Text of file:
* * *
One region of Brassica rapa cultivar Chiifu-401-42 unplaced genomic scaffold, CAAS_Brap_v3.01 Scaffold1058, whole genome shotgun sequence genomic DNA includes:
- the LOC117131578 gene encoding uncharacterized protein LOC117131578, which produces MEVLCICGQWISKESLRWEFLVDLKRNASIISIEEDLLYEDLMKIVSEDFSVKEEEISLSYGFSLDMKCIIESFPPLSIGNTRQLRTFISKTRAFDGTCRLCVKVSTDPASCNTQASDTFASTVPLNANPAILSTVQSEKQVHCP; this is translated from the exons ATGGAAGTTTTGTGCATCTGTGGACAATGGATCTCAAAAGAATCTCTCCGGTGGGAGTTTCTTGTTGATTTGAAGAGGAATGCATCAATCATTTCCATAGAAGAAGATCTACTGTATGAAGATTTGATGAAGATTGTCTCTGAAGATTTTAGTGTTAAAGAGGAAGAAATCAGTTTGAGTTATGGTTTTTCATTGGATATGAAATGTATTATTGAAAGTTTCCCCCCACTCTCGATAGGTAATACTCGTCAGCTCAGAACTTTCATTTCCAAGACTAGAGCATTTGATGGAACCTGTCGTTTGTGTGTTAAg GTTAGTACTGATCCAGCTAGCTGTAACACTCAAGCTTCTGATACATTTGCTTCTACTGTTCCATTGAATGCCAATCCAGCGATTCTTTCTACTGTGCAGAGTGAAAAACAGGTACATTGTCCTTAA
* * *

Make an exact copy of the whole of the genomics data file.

One region of Brassica rapa cultivar Chiifu-401-42 unplaced genomic scaffold, CAAS_Brap_v3.01 Scaffold1058, whole genome shotgun sequence genomic DNA includes:
- the LOC117131578 gene encoding uncharacterized protein LOC117131578, which produces MEVLCICGQWISKESLRWEFLVDLKRNASIISIEEDLLYEDLMKIVSEDFSVKEEEISLSYGFSLDMKCIIESFPPLSIGNTRQLRTFISKTRAFDGTCRLCVKVSTDPASCNTQASDTFASTVPLNANPAILSTVQSEKQVHCP; this is translated from the exons ATGGAAGTTTTGTGCATCTGTGGACAATGGATCTCAAAAGAATCTCTCCGGTGGGAGTTTCTTGTTGATTTGAAGAGGAATGCATCAATCATTTCCATAGAAGAAGATCTACTGTATGAAGATTTGATGAAGATTGTCTCTGAAGATTTTAGTGTTAAAGAGGAAGAAATCAGTTTGAGTTATGGTTTTTCATTGGATATGAAATGTATTATTGAAAGTTTCCCCCCACTCTCGATAGGTAATACTCGTCAGCTCAGAACTTTCATTTCCAAGACTAGAGCATTTGATGGAACCTGTCGTTTGTGTGTTAAg GTTAGTACTGATCCAGCTAGCTGTAACACTCAAGCTTCTGATACATTTGCTTCTACTGTTCCATTGAATGCCAATCCAGCGATTCTTTCTACTGTGCAGAGTGAAAAACAGGTACATTGTCCTTAA